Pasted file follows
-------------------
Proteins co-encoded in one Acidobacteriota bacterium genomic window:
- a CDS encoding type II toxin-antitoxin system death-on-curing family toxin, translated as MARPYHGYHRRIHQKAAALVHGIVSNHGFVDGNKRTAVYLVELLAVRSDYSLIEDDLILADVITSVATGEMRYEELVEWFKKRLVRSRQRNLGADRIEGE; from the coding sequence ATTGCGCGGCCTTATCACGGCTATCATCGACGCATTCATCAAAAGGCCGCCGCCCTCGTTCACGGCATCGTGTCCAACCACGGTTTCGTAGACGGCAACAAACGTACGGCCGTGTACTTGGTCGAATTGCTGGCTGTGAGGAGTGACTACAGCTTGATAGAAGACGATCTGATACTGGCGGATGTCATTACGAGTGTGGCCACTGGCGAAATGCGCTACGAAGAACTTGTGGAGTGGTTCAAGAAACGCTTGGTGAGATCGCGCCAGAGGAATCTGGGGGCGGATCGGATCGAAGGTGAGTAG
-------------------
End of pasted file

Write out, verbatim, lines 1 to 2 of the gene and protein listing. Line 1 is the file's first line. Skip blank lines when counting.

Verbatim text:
Proteins co-encoded in one Acidobacteriota bacterium genomic window:
- a CDS encoding type II toxin-antitoxin system death-on-curing family toxin, translated as MARPYHGYHRRIHQKAAALVHGIVSNHGFVDGNKRTAVYLVELLAVRSDYSLIEDDLILADVITSVATGEMRYEELVEWFKKRLVRSRQRNLGADRIEGE; from the coding sequence ATTGCGCGGCCTTATCACGGCTATCATCGACGCATTCATCAAAAGGCCGCCGCCCTCGTTCACGGCATCGTGTCCAACCACGGTTTCGTAGACGGCAACAAACGTACGGCCGTGTACTTGGTCGAATTGCTGGCTGTGAGGAGTGACTACAGCTTGATAGAAGACGATCTGATACTGGCGGATGTCATTACGAGTGTGGCCACTGGCGAAATGCGCTACGAAGAACTTGTGGAGTGGTTCAAGAAACGCTTGGTGAGATCGCGCCAGAGGAATCTGGGGGCGGATCGGATCGAAGGTGAGTAG